$14 Million Research Grant Puts SMT in the Spotlight
| Landmark study could solidify DCs as the
first line of care for acute LBP.
The National Institutes of Health has awarded a $14 million grant to the University of Minnesota and University of Washington to study the benefits of spinal manipulation for back pain vs. standard medical care (including prescription medication).
Touted as one of the largest back pain studies ever funded by the NIH’s National Center for Complementary and Integrative Health, the national, multi-site clinical trial will feature a multidisciplinary research team from the chiropractic, medical, osteopathic, physical therapy and psychology fields, representing a half-dozen universities.
Participating researchers hail from the University of Minnesota (whose
Earl E. Bakken Center for Spirituality & Healing received the bulk of the NIH award for the clinical trial, which will be conducted at the University of Minnesota and the University of Pittsburgh – two of the leading research-based universities in the U.S.), the University of Washington (which received the remaining funds for data management / statistical support), Oregon Health and Sciences University, Duke University, and the University of North Texas.
The “Spinal Manipulation and Patient Self-Management for Preventing Acute to Chronic Back Pain Trial” will compare spinal manipulative therapy and supported self-management vs. usual medical care (including prescription medications). Supported self-care includes behavioral and copies strategies, mind-body approaches, lifestyle advice, and pain education – all designed to address the biopsychosocial aspects of back pain. Nearly 1,200 patients will be enrolled in the study beginning next spring.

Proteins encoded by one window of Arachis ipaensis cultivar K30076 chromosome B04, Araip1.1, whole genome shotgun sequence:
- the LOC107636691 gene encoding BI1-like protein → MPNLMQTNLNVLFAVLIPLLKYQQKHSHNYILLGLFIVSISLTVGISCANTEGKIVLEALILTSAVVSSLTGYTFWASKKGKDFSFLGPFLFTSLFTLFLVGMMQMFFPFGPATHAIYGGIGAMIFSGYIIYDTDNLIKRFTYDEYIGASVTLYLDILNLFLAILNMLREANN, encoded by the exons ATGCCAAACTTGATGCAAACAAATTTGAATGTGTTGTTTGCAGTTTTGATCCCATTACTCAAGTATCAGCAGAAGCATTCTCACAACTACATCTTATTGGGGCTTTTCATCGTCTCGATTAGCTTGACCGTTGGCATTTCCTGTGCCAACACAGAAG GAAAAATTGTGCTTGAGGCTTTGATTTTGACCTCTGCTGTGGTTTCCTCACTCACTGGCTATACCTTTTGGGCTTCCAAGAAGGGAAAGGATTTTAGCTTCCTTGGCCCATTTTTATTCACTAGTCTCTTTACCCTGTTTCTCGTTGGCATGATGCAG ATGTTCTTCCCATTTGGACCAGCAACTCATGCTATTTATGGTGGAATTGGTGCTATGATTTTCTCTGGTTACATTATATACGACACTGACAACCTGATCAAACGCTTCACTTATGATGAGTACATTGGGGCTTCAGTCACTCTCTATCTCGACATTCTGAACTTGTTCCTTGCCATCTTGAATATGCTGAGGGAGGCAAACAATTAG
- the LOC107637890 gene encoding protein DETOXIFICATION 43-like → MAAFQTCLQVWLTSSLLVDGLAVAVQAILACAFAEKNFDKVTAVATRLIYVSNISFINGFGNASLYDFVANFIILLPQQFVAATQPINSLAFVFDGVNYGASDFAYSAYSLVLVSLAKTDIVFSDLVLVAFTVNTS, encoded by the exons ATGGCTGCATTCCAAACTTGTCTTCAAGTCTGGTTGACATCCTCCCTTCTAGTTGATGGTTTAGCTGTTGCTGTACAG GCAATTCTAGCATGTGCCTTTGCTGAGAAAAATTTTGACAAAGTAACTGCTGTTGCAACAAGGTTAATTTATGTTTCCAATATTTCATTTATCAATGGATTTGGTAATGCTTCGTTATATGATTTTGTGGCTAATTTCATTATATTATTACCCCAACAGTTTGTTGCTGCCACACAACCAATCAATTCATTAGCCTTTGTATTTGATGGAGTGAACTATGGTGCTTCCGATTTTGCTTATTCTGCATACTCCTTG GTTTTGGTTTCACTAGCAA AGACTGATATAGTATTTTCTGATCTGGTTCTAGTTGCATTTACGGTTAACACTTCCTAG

Gert Brontfort, DC, PhD, a professor in the Bakken Center’s Integrative Health and Wellbeing Research Program, will serve as lead investigator on the study. Other doctors of chiropractic involved in the study include the University of Pittsburgh’s Michael Schneider, DC, PhD (co-principal investigator for the Clinical Coordinating Center, which will conduct the clinical trial) and Joel Stevens, DC, PhD; Roni Evans, DC, PhD (who directs the Integrative Health and Wellbeing Research Program at the University of Minnesota Bakken Center), and Brent Leininger, DC, MS, also from the U. of Minnesota.
The Earl E. Bakken Center for Spirituality & Healing is partially funded by the NCMIC Foundation. According to Mary Jo Kreitzer, PhD, RN, FAAN, a professor in the School of Nursing at the U. of Minnesota and director of the Bakken Center, “The support of NCMIC Foundation has been pivotal to helping the Center establish a world-class research program in chiropractic and integrative health from the influential platform of a prestigious land-grant university. It has also helped us to advance future research affiliations.”
The Chiropractic Perspective:
Q&A With Drs. Brontfort and Evans